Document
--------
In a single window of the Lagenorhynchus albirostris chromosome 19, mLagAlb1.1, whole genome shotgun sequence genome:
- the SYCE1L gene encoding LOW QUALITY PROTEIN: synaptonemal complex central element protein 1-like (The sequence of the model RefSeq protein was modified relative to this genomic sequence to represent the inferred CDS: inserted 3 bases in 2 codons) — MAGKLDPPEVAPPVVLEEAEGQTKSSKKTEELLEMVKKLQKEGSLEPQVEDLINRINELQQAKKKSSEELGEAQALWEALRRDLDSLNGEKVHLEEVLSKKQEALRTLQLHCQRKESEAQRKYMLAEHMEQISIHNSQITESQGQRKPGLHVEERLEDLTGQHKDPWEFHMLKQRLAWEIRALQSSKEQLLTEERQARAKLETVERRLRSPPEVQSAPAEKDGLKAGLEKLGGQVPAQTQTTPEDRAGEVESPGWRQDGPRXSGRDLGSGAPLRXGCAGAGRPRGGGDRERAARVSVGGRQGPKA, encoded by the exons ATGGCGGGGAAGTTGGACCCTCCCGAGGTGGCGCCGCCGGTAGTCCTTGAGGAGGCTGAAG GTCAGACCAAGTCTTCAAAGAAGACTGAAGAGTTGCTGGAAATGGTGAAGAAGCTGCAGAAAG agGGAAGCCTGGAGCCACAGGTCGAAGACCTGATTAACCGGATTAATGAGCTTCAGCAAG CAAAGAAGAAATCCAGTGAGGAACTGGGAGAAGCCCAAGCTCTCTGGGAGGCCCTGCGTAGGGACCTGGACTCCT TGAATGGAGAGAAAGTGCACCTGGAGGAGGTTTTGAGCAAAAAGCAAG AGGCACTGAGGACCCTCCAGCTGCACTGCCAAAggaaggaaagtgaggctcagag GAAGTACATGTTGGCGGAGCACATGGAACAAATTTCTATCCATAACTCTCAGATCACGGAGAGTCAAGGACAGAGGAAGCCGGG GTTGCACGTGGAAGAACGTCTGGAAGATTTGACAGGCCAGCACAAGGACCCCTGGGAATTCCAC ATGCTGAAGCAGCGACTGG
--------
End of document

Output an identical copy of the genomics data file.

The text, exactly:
In a single window of the Lagenorhynchus albirostris chromosome 19, mLagAlb1.1, whole genome shotgun sequence genome:
- the SYCE1L gene encoding LOW QUALITY PROTEIN: synaptonemal complex central element protein 1-like (The sequence of the model RefSeq protein was modified relative to this genomic sequence to represent the inferred CDS: inserted 3 bases in 2 codons) — MAGKLDPPEVAPPVVLEEAEGQTKSSKKTEELLEMVKKLQKEGSLEPQVEDLINRINELQQAKKKSSEELGEAQALWEALRRDLDSLNGEKVHLEEVLSKKQEALRTLQLHCQRKESEAQRKYMLAEHMEQISIHNSQITESQGQRKPGLHVEERLEDLTGQHKDPWEFHMLKQRLAWEIRALQSSKEQLLTEERQARAKLETVERRLRSPPEVQSAPAEKDGLKAGLEKLGGQVPAQTQTTPEDRAGEVESPGWRQDGPRXSGRDLGSGAPLRXGCAGAGRPRGGGDRERAARVSVGGRQGPKA, encoded by the exons ATGGCGGGGAAGTTGGACCCTCCCGAGGTGGCGCCGCCGGTAGTCCTTGAGGAGGCTGAAG GTCAGACCAAGTCTTCAAAGAAGACTGAAGAGTTGCTGGAAATGGTGAAGAAGCTGCAGAAAG agGGAAGCCTGGAGCCACAGGTCGAAGACCTGATTAACCGGATTAATGAGCTTCAGCAAG CAAAGAAGAAATCCAGTGAGGAACTGGGAGAAGCCCAAGCTCTCTGGGAGGCCCTGCGTAGGGACCTGGACTCCT TGAATGGAGAGAAAGTGCACCTGGAGGAGGTTTTGAGCAAAAAGCAAG AGGCACTGAGGACCCTCCAGCTGCACTGCCAAAggaaggaaagtgaggctcagag GAAGTACATGTTGGCGGAGCACATGGAACAAATTTCTATCCATAACTCTCAGATCACGGAGAGTCAAGGACAGAGGAAGCCGGG GTTGCACGTGGAAGAACGTCTGGAAGATTTGACAGGCCAGCACAAGGACCCCTGGGAATTCCAC ATGCTGAAGCAGCGACTGG